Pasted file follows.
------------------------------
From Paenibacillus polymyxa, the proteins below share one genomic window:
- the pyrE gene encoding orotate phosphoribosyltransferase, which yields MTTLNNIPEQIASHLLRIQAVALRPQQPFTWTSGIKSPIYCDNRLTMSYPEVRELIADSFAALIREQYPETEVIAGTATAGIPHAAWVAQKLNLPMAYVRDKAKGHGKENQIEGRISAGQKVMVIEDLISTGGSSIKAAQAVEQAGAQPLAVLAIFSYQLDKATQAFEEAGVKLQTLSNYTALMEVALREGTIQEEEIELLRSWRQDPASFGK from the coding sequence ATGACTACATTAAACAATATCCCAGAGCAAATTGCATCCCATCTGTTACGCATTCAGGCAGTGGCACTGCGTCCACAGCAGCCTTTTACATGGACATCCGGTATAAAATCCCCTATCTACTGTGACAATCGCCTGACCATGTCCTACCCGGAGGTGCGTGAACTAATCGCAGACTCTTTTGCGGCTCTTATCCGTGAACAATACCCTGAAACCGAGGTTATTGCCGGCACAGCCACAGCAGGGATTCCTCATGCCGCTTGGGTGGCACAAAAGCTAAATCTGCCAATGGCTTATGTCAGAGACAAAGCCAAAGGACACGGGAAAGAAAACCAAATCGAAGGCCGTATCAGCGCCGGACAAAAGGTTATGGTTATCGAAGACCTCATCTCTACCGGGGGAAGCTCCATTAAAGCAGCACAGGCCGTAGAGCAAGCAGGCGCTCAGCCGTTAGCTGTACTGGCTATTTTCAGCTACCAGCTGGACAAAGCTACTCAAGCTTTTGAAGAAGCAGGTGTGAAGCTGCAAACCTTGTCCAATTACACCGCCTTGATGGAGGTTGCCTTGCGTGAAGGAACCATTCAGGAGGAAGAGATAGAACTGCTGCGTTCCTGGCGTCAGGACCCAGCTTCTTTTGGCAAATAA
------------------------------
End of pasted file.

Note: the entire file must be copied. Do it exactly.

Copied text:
From Paenibacillus polymyxa, the proteins below share one genomic window:
- the pyrE gene encoding orotate phosphoribosyltransferase, which yields MTTLNNIPEQIASHLLRIQAVALRPQQPFTWTSGIKSPIYCDNRLTMSYPEVRELIADSFAALIREQYPETEVIAGTATAGIPHAAWVAQKLNLPMAYVRDKAKGHGKENQIEGRISAGQKVMVIEDLISTGGSSIKAAQAVEQAGAQPLAVLAIFSYQLDKATQAFEEAGVKLQTLSNYTALMEVALREGTIQEEEIELLRSWRQDPASFGK from the coding sequence ATGACTACATTAAACAATATCCCAGAGCAAATTGCATCCCATCTGTTACGCATTCAGGCAGTGGCACTGCGTCCACAGCAGCCTTTTACATGGACATCCGGTATAAAATCCCCTATCTACTGTGACAATCGCCTGACCATGTCCTACCCGGAGGTGCGTGAACTAATCGCAGACTCTTTTGCGGCTCTTATCCGTGAACAATACCCTGAAACCGAGGTTATTGCCGGCACAGCCACAGCAGGGATTCCTCATGCCGCTTGGGTGGCACAAAAGCTAAATCTGCCAATGGCTTATGTCAGAGACAAAGCCAAAGGACACGGGAAAGAAAACCAAATCGAAGGCCGTATCAGCGCCGGACAAAAGGTTATGGTTATCGAAGACCTCATCTCTACCGGGGGAAGCTCCATTAAAGCAGCACAGGCCGTAGAGCAAGCAGGCGCTCAGCCGTTAGCTGTACTGGCTATTTTCAGCTACCAGCTGGACAAAGCTACTCAAGCTTTTGAAGAAGCAGGTGTGAAGCTGCAAACCTTGTCCAATTACACCGCCTTGATGGAGGTTGCCTTGCGTGAAGGAACCATTCAGGAGGAAGAGATAGAACTGCTGCGTTCCTGGCGTCAGGACCCAGCTTCTTTTGGCAAATAA